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Parnell seeks Native forum's help on education

Governor urges one-time K-12 funding, ongoing scholarship money

Posted: April 4, 2012 - 11:12pm
Gov. Sean Parnell speaks during the Native Issues Forum hosted by the Central Council of the Tlingit and Haida Indian Tribes of Alaska on Wednesday.  Michael Penn/Juneau Empire
Michael Penn/Juneau Empire
Gov. Sean Parnell speaks during the Native Issues Forum hosted by the Central Council of the Tlingit and Haida Indian Tribes of Alaska on Wednesday.

Gov. Sean Parnell defended his commitment to education to the Native Issues Forum on Wednesday, and challenged the Alaska Senate to pass the budget he submitted.

Speaking to the Tlingit-Haida Central Council Indian Tribes of Alaska-sponsored forum, Parnell defended his education budget, saying his proposals have been mischaracterized.

“Even though you’d think from reading the press there’s been a huge cut, there hasn’t been,” he said. “But there has been a discussion of standards, accountability and the like, as part of a funding increase.”

Parnell said his spending proposals, including the budget he submitted on Dec. 15 and amendments since then come within $300,000 of what the Senate is proposing, just structured differently.

The Senate’s proposal adds about $30 million more than was proposed by the governor on Dec. 15, but would include that money in the Base Student Allocation, the per-student amounts that go to schools by formula.

The governor said he wants to target the extra money to help schools cope with rising utility and energy costs for one year only.

In the Senate, a budget subcommittee chaired by Sen. Dennis Egan, D-Juneau, opposed the one-time funding and recommended increasing the Base Student Allocation instead.

The typically pro-education Native Issues Forum audience told Parnell they supported some of his initiatives, such as the Alaska Performance Scholarships for higher education for which he’s trying to get ongoing funding, but also advocated for the BSA bump as well.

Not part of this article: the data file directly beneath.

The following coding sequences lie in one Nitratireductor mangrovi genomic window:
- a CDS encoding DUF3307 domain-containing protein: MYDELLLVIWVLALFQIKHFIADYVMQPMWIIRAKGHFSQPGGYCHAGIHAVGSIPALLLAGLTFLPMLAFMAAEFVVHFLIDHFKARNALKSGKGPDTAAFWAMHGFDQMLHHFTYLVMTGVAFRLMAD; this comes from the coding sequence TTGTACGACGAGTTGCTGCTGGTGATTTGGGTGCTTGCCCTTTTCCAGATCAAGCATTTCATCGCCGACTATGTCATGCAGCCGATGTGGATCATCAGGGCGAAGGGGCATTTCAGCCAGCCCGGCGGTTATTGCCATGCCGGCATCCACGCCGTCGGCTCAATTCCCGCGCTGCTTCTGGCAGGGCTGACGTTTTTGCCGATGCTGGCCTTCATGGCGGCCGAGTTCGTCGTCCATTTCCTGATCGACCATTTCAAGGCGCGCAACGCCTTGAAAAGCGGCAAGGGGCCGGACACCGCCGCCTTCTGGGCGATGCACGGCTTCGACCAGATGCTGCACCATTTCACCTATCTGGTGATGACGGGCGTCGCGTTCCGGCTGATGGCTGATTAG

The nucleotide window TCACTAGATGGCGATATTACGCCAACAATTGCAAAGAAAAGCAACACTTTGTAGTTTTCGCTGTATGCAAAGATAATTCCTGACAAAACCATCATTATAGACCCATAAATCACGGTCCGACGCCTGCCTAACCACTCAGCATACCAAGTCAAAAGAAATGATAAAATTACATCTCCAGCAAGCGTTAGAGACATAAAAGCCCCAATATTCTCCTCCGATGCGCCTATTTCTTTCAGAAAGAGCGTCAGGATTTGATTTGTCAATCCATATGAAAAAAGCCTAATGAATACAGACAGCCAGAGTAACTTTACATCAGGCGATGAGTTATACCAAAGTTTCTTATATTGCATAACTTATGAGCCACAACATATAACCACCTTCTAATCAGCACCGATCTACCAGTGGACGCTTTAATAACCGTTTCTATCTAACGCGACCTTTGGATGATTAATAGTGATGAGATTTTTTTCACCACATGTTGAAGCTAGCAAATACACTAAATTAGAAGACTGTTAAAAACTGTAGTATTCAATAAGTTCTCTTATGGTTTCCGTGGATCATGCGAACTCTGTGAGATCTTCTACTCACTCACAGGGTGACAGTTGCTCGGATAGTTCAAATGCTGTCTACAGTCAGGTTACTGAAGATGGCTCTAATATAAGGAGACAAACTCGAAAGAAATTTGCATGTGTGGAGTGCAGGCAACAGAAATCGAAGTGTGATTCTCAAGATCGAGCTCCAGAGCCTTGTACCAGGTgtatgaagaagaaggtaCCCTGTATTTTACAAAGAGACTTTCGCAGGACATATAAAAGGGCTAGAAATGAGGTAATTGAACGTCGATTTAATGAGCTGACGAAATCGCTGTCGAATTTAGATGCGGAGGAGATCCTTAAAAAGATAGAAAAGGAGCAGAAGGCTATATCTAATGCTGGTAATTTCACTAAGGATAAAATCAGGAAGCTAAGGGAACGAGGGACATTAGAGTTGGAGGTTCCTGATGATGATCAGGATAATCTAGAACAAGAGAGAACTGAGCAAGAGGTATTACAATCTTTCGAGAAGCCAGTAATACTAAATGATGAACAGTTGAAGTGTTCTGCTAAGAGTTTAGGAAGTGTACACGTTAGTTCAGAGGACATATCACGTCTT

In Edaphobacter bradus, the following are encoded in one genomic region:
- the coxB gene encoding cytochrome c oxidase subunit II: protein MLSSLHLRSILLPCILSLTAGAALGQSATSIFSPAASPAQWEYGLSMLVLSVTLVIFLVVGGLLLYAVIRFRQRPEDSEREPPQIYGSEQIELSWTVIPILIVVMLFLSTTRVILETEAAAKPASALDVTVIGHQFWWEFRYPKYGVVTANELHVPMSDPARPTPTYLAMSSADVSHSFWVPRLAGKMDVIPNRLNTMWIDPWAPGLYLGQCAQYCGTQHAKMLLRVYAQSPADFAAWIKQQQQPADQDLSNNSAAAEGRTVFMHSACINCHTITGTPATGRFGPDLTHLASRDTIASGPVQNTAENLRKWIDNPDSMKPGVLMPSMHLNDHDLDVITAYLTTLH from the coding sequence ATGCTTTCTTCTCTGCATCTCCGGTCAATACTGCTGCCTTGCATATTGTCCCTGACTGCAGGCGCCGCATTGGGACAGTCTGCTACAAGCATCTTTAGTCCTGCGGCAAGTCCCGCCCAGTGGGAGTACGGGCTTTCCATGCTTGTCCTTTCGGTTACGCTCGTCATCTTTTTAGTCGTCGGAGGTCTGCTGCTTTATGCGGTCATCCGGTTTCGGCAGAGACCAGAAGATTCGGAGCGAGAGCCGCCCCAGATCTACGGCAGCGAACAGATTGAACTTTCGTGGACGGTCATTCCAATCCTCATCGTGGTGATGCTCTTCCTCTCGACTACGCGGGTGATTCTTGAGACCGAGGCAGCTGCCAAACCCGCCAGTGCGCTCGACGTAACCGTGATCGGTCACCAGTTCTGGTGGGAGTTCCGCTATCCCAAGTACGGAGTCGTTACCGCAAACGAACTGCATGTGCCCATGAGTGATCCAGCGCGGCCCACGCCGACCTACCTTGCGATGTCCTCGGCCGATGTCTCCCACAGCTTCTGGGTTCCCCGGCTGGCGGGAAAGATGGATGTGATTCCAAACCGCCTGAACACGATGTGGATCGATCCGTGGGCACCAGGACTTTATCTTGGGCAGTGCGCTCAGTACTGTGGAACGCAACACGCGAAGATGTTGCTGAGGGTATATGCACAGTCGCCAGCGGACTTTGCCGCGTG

“Our students will never get to college if we don’t treat them right from the very beginning, that’s where it all starts,” one man told Parnell.

“From personal experience, if you have more students with one teacher, the people who are behind are going to fall further behind,” he said.

Parnell said by helping schools with money for energy and utility costs, more money could go into the classroom.

He also said he was offering nearly the same amount of money as the Senate is, but isn’t able to get the word out about that.

“You wouldn’t know it from reading the press, but as governor I’ve proposed funding every bit as much, save $300,000, as adding to the Base Student Allocation,” he said.

Parnell also got cheers for his advocacy of the Alaska Performance Scholarship program that he’s championed. And he asked for the audience’s help in winning more funding for it.

Parnell said money for next year’s scholarships is in the Senate’s operating budget, but the following year’s funding will depend on a separate bill.

He urged the audience to call their legislators to urge the program be “fully funded,” to include future funding as well.

Alaska has made a promise to students that if they take a more rigorous course load the scholarships will be there for them.

“I will continue to fight for full funding for the class of 2012,” he said.

Parnell also heard suggestions that student loan interest rates be lowered or amounts be forgiven to help Alaskans with college and help build an educated workforce.

Parnell said he understood the value of that, having gone to school Outside at a time when loans were partially forgiven for returning to Alaska.

It would be difficult to return to that system now he said, but the state is trying to keep more Alaskans in state for college, because more of those graduates remain in the state, he said.

• Contact reporter Pat Forgey at 523-2250 or at

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